The S-Word by Chelsea Pitcher
First it was SLUT scribbled all over Lizzie Hart’s locker.
But one week after Lizzie kills herself, SUICIDE SLUT replaces it—in Lizzie’s looping scrawl.
Lizzie’s reputation is destroyed when she’s caught in bed with her best friend’s boyfriend on prom night. With the whole school turned against her, and Angie not speaking to her, Lizzie takes her own life. But someone isn’t letting her go quietly. As graffiti and photocopies of Lizzie’s diary plaster the school, Angie begins a relentless investigation into who, exactly, made Lizzie feel she didn’t deserve to keep living. And while she claims she simply wants to punish Lizzie’s tormentors, Angie’s own anguish over abandoning her best friend will drive her deep into the dark, twisted side of Verity High—and she might not be able to pull herself back out.
Debut author Chelsea Pitcher daringly depicts the harsh reality of modern high schools, where one bad decision can ruin a reputation, and one cruel word can ruin a life. Angie’s quest for the truth behind Lizzie’s suicide is addictive and thrilling, and her razor-sharp wit and fierce sleuthing skills makes her impossible not to root for—even when it becomes clear that both avenging Lizzie and avoiding self-destruction might not be possible.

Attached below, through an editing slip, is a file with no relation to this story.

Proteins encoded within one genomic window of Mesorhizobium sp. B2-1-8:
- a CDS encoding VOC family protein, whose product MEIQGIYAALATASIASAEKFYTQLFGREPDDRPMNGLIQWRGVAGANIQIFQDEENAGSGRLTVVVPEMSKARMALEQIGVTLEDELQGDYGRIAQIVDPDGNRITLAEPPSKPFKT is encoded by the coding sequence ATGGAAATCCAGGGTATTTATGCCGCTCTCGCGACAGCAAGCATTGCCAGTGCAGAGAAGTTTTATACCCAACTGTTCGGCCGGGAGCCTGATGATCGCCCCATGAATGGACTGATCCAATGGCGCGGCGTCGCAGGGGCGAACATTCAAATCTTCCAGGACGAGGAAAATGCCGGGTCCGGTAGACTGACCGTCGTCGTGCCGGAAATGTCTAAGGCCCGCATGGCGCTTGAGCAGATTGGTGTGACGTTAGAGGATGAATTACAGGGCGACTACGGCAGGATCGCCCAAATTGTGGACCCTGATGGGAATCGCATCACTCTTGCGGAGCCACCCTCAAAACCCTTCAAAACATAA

I’ve read some not so great early reviews of this, but I’m still intrigued enough to check it out for myself. I volunteer at my local domestic violence shelter and have been developing a list of books about teens and sexuality for our teen dating violence prevention program. If only for that reason, I’m trying to read a majority of books about teenage sexuality.
Transparent by Natalie Whipple
Plenty of teenagers feel invisible. Fiona McClean actually is.
An invisible girl is a priceless weapon. Fiona’s own father has been forcing her to do his dirty work for years—everything from spying on people to stealing cars to breaking into bank vaults.
After sixteen years, Fiona’s had enough. She and her mother flee to a small town, and for the first time in her life, Fiona feels like a normal life is within reach. But Fiona’s father isn’t giving up that easily.
Of course, he should know better than anyone: never underestimate an invisible girl.